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The New Geography of Jobs
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The New Geography of Jobs

3.94 of 5 stars 3.94  ·  rating details  ·  375 ratings  ·  63 reviews
From a rising young economist, an examination of innovation and success, and where to find them in America. An unprecedented redistribution of jobs, population, and wealth is under way in America, and it is likely to accelerate in the years to come. America's new economic map shows growing differences, not just between people but especially between communities. In this imp ...more
ebook, 304 pages
Published May 22nd 2012 by Mariner Books
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John Barbour
This was my first foray into geographical economics or economic geography. The bottom line to the book is this: Jobs cluster around innovative centers. Because of this, there is a great divergence in salaries and standard of living that is taking place in America between the most and least innovative metropolitan areas. This has created three Americas (including the middle between the extremes).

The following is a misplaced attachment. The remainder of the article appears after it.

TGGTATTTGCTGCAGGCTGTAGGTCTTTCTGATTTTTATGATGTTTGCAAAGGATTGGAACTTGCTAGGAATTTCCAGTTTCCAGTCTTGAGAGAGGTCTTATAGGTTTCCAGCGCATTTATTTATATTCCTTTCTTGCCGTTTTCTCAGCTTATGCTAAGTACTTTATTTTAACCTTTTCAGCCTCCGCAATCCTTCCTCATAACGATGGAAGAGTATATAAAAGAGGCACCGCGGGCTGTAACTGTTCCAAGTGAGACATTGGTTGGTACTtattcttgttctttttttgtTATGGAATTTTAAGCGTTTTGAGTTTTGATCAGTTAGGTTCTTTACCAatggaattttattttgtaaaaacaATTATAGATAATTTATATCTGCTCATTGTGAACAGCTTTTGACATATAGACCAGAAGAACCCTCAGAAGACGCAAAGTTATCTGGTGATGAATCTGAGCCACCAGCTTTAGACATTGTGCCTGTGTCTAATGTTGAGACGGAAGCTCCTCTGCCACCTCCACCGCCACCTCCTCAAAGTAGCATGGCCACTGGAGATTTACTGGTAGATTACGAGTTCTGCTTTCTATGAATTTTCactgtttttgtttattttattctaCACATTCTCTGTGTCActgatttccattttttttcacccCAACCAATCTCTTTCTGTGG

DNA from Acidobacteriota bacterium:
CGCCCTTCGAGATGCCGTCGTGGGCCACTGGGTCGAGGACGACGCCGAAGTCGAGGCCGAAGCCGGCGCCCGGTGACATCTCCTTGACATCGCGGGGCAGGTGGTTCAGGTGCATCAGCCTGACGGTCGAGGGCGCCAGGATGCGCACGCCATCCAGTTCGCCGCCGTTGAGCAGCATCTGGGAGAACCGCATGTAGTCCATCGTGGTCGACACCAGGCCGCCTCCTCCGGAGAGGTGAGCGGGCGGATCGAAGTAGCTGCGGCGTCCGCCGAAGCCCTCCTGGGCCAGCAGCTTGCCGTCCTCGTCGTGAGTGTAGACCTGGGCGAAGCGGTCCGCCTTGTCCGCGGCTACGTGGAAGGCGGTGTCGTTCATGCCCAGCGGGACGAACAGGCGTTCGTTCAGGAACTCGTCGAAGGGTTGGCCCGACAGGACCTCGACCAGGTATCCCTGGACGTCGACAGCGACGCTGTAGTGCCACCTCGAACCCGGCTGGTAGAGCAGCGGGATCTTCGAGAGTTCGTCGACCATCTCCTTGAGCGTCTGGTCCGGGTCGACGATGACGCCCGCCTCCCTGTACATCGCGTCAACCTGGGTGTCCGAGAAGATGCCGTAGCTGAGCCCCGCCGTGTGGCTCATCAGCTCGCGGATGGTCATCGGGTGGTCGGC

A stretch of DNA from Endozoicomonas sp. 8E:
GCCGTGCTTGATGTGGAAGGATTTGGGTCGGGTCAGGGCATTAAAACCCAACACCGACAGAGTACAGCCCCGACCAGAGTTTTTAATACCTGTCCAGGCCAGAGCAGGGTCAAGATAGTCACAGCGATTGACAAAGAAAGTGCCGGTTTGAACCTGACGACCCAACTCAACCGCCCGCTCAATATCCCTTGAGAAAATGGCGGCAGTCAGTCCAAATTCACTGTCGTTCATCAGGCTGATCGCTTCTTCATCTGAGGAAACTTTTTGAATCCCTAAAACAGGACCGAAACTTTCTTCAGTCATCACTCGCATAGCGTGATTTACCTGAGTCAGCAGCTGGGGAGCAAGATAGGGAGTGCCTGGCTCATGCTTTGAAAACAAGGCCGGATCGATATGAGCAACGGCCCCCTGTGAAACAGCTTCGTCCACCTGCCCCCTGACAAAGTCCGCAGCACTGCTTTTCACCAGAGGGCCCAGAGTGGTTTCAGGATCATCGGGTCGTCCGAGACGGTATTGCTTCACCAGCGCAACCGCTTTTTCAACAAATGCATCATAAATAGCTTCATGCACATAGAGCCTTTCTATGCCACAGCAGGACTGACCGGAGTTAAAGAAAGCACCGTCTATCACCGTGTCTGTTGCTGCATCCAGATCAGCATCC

All of this is because of a thing called agglomeration that occurs in innovative areas from such seemi
Paul Signorelli
UC Berkeley professor of economics Enrico Moretti, in "The New Geography of Jobs," creates a wonderful complement to Richard Florida's books (e.g., "The Rise of the Creative Class" and "Who’s Your City?") through his explorations of how our choices regarding our education and where we live affect the career and earnings options available to us. His first-rate research, combined with his ability to make information visceral through storytelling, make this an engaging work that never loses sight o ...more